Tales from the Crypt Season Two, Episode Three "Cutting Cards"
The Walter Hill-directed and co-written masterpiece “Cutting Cards” is easily one of the shortest episodes of Tales from the Crypt so far, if not the single shortest, with a runtime that barely passes twenty minutes. It’s also easily one of the best episodes so far, if not the single best episode of the series that we’ve covered so far.
The succinctness and greatness of “Cutting Cards” are inextricably intertwined. The episode is a masterpiece of stripped-down minimalism that hacks everything down to its essential core. It’s an episode devoid of wasted moments, fat-free and devoted to making the most of every bad-ass moment.
It’s the perfect fusion of the simpatico sensibilities of cult hero Walter Hill and Tales from the Crypt, which he Executive Produced alongside writing and producing partner David Giler and a team of cinematic heavyweights in addition to occasionally taking on writing and directorial duties, as he did on the terrific debut “The Man Who Cheated Death”, which would makes for a perfect companion piece to “Cutting Cards.”
A never-better, perfectly cast Lance Henrickson stars as Reno Crevice, a professional gambler whose cowboy boots, big-ass country belt buckle, cowboy hat, leathery skin and cigarette gives him the look of the Marlboro Man’s asshole ex-con older brother.
Reno is ornery as a rattlesnake and twice as mean. His only real joy seems to come from winning but even that’s not enough. No, he’s the kind of miserable son of a bitch who isn’t content unless someone else is not only losing but being humiliated in the process.
So when he enters a regular haunt and learns that a sausage-fingered old nemesis named Sam Forney (character actor Kevin Tighe, whose name may not look familiar but whose face you'd probably recognize) is in a private back room, he angrily challenges Sam to gamble even though he’s down to his last one hundred dollars.
“Cutting Cards” is a fascinating exploration of toxic masculinity as seen through the prism of two macho assholes who would literally risk certain death than let a hated rival put one over on them. So these two awful, awful men decide to play Russian Roulette, with the loser agreeing to leave town immediately and never come back.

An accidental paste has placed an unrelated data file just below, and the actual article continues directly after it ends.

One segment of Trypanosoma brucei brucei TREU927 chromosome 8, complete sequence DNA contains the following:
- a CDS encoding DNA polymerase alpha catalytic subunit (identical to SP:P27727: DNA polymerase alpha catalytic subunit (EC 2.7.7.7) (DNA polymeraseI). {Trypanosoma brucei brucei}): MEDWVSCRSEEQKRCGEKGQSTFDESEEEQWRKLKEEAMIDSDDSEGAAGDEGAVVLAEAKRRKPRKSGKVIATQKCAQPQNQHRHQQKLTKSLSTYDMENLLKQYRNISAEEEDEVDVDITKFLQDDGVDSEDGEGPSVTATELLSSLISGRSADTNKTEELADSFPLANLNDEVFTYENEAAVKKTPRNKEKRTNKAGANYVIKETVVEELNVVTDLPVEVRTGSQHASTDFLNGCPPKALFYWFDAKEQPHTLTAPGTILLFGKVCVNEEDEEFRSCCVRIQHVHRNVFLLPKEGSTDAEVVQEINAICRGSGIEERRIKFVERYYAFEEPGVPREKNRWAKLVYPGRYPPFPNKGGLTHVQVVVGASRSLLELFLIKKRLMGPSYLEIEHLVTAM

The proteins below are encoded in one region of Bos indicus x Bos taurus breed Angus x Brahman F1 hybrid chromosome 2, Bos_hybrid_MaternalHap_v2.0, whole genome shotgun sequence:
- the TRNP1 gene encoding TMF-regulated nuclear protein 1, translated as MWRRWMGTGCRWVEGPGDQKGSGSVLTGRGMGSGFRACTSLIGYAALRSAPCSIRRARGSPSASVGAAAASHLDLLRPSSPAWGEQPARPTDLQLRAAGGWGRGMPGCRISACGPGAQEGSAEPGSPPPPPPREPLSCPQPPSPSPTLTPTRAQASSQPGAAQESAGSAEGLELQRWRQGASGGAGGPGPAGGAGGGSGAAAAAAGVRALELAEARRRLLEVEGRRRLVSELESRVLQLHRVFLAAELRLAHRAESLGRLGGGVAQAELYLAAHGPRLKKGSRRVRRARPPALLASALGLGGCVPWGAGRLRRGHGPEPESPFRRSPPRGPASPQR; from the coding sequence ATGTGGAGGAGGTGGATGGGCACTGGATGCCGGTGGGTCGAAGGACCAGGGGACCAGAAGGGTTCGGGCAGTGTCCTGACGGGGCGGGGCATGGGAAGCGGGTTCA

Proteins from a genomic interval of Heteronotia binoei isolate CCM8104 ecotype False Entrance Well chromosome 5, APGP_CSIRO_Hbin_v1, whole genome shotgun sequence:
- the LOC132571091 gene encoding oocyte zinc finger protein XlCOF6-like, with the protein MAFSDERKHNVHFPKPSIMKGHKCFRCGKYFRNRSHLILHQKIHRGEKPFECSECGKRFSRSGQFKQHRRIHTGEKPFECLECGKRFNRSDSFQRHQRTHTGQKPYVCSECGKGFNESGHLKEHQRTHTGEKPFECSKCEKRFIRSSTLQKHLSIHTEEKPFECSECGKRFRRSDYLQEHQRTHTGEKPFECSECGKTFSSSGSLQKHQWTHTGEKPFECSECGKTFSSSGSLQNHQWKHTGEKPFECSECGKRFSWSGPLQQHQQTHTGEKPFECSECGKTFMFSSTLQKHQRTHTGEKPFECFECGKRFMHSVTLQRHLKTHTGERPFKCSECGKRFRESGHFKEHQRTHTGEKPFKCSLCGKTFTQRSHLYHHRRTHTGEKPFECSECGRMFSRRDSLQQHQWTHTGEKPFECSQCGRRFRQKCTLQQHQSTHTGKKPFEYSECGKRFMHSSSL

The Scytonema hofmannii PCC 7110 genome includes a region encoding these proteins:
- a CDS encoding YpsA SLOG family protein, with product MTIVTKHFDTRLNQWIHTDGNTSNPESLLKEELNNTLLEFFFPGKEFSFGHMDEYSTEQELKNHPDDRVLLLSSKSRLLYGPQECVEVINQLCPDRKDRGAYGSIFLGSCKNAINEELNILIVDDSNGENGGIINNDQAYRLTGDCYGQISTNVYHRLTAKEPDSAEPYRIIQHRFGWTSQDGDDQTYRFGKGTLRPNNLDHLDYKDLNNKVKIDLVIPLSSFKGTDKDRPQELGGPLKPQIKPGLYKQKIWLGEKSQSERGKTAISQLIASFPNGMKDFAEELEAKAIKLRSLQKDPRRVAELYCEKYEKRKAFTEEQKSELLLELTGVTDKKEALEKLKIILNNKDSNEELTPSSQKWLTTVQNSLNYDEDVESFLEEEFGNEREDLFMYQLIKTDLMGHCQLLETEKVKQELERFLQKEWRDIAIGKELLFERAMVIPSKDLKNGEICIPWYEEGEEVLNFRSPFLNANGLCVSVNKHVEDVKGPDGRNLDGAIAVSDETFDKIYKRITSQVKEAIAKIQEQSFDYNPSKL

There’s an unmistakable psychosexual element at play in the game-playing and one-upmanship here. Tighe and Henrickson both play their gambling addicts as men who derive an almost sexual sense of pleasure both from watching their hated nemesis risk violent instant death for the sake of a dumb, honor-based gamble and by risking death themselves for the stupidest and most pointlessly macho of reasons.
These men hate each other but they also might secretly be in love with each other, and also each other’s best friend by default. There’s a wonderful moment deep into the Russian Roulette game when a fat high roller in a flashy car with a floozie in the passenger seat interrupts their game and without even talking about it, they instinctively join forces to scare the man away, Sam even referring to Reno as his friend.
“Cutting Cards” portrays a life-or-death game of escalation for two sociopaths powered not only by the usual greed, competitiveness and confidence but also anger, blinding hatred, misplaced honor and a deep, disturbing need to see other people suffer and even die for rubbing you the wrong way.
A darkly comic fatalism hangs heavy over “Cutting Cards.” When an impatient Sam tells Reno that he doesn’t need to think before pulling the trigger, that the whole point of Russian Roulette is that it’s all foolish daring and zero strategy, Reno responds with a monologue so goddamn beautiful it belongs in a Hard Boiled museum of purple poetry, countering, “Of course you gotta think. Thinking's the fun part of it. Thinking about it. Thinking about what's gonna happen. Listen to that little wheel of fortune click and turn into place when you ease back the hammer. Feeling that metal get warm against your skin. Wondering what it's gonna be like to feel your brains blown out through the side of your head. Wondering what comes after, if anything, or black. Wondering if youre gonna scream. What do you think, Sam? You gonna scream? Yeah, you will.”
It’s a perfect moment in a more or less perfect episode that leaps giddily from the end of Russian Roulette game that frustratingly ended without a single fatality to a kicker of a scene in a hospital, possibly for the mentally ill, where Reno and Sam, who are both limbless, having presumably lost their arms and legs, as well as their fingers, in subsequent gambling matches, play an exceedingly tense game of checkers.
As the Crypt-Keeper quips of these macho lunatics, “I’ve heard of giving someone the finger, but this is ridiculous!”
What a wonderfully appropriate ending to an episode that has been chops a riveting terror tale down to its bloody, hardcore essence.
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